Keep moving and take it easy: Try it, you'll like it!

Balancing yourself, spirit, mind and body will help you stay healthy, counselor-trainer says.

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Balance and alignment, with body-mind-spirit all in harmony, is part of the plan for health, according to Chris Zagelow, a somatic experiencing counselor and personal trainer.

"It's not just wanting to be skinny, it's not just fitness. I call it "lifeness," she said. "It's about body-mind and spirit. It takes inner depth to get it accomplished." She often works with seniors, veterans and other special populations.

Zagelow combines relaxation with exercise, often using meditation music during the exercise session.

Zagelow has been involved in this pursuit for a long time, she said. Her interest and experience in the health/fitness industry goes back to about 1978. Her background has always included activity, as just a natural part of living. She grew up in an active family where time wasn't spent lounging around.

"I'm glad I grew up in a time where we only had one car and we had to chop wood and hang clothes out to dry," Zagelow said. "I never sat still as a child."

"Kids today sit in front of the computer," and face all the stress of highly competitive and overscheduled lifestyle, she added.

Activity was always part of her chosen path. "I was a PE major," she said. However, even in school she had a different approach. It wasn't about winning a game or what she perceived as outdated techniques. It was about what went on inside the individual.

A big part of Zagelow's emphasis is on education and on changing one's perceptions of oneself. She finds that you get better results if you focus on positive things rather than working out for hours while you focus on all the stress and frustration you feel.

"The No. 1 cause of bad health in our country is anger and high belly fat," she said. This combines with the frustration from living at a fast pace, with constant stress and physical inactivity. Zagelow said humans still have all their natural instincts and abilities, such as fight or flight for survival, if there's imminent danger. But if you're sitting at your desk in a panic, heart racing and adrenaline rushing with no physical activity to accompany it, you get all of the ill effects of the stress with no natural resolution to it. According to Zagelow the six leading causes of death are stress-related.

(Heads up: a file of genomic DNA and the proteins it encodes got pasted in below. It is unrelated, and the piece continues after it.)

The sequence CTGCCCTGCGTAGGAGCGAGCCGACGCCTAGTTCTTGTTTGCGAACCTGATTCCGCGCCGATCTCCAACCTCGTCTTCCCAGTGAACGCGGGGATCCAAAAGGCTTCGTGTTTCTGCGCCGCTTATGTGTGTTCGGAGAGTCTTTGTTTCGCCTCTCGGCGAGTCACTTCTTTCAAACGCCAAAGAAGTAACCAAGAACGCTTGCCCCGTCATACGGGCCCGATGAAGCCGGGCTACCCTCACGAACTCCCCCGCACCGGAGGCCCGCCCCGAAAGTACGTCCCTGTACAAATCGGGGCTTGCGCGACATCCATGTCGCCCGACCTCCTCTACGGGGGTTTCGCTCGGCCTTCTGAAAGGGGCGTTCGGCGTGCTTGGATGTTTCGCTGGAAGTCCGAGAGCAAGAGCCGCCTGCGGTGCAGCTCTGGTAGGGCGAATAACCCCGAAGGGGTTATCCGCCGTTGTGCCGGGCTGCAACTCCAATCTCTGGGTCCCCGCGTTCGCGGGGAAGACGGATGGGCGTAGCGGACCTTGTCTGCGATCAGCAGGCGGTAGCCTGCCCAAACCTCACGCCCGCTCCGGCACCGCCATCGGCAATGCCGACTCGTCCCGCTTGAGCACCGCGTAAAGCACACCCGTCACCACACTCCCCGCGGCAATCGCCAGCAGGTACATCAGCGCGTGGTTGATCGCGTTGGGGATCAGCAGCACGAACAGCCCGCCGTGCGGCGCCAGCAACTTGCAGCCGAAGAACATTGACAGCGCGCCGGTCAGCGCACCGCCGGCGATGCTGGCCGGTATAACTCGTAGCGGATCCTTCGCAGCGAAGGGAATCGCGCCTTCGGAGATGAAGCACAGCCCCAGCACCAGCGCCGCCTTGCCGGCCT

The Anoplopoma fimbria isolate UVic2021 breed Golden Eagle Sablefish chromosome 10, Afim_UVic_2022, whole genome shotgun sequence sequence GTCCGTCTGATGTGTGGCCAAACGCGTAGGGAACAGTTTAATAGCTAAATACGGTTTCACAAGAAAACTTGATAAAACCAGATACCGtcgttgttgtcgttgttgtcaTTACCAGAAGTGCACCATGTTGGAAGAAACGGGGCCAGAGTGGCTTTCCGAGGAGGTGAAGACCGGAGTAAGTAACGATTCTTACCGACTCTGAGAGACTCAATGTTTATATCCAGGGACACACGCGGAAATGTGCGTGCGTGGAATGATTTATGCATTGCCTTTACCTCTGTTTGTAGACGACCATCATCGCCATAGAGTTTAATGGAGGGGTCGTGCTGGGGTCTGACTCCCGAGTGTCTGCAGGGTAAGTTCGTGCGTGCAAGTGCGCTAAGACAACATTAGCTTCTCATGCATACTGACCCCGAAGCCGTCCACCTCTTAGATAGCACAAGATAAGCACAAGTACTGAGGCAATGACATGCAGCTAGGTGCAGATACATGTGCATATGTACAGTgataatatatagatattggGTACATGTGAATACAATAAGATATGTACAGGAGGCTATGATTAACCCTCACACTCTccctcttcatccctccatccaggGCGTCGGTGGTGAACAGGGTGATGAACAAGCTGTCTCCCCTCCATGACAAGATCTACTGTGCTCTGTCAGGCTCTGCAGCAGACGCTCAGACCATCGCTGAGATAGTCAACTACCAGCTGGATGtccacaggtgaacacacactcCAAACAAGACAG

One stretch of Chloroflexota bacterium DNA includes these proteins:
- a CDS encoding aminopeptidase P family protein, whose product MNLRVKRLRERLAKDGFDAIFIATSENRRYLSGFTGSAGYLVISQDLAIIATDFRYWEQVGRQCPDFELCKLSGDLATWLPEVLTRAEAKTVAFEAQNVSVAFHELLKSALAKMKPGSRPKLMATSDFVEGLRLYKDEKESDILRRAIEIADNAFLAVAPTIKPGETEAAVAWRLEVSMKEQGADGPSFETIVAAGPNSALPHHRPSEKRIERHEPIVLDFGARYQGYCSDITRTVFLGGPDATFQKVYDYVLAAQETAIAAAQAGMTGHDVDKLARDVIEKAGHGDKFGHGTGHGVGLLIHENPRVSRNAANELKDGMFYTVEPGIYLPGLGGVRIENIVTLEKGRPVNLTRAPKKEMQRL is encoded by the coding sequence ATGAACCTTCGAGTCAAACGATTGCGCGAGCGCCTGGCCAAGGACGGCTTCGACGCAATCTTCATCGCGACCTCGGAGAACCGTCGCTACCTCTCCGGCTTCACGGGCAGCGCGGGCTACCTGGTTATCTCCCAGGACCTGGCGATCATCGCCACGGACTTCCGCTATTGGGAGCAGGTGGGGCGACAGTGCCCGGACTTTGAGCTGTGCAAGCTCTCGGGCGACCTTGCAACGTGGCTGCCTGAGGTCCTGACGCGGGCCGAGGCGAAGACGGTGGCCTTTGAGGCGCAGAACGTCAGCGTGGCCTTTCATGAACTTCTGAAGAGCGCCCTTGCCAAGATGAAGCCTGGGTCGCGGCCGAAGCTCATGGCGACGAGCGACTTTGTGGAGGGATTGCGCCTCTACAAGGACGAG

So she developed what she calls a "peaceful approach to fitness," to counteract the anger and panic in a typical stressful lifestyle. With parents rushing around in the morning, the first thing many children ex perience each day is being upset. And the stress continues all day.

Most of Americans are stressed to the point of illness, Zagelow said. The important thing is to differentiate whether the heart rate is high because of sugar and adrenaline or because the muscles are working.

"We take better care of our cars than we do of ourselves," Zagelow said, adding that people weren't designed to be on high alert all the time, on the fight or flight treadmill all the time. Another thing she suggests is the healing power of laughter, and slowing one's pace of life. "People are always in such a hurry," she said. "Start out slowly."

And be sure to focus on what you've actually accomplished, Zagelow said.

"Eat. Move. Breathe. And enjoy life more."

Karlene Ponti can be reached by calling 509-526-8324 or by e-mail at karleneponti@wwub.com.

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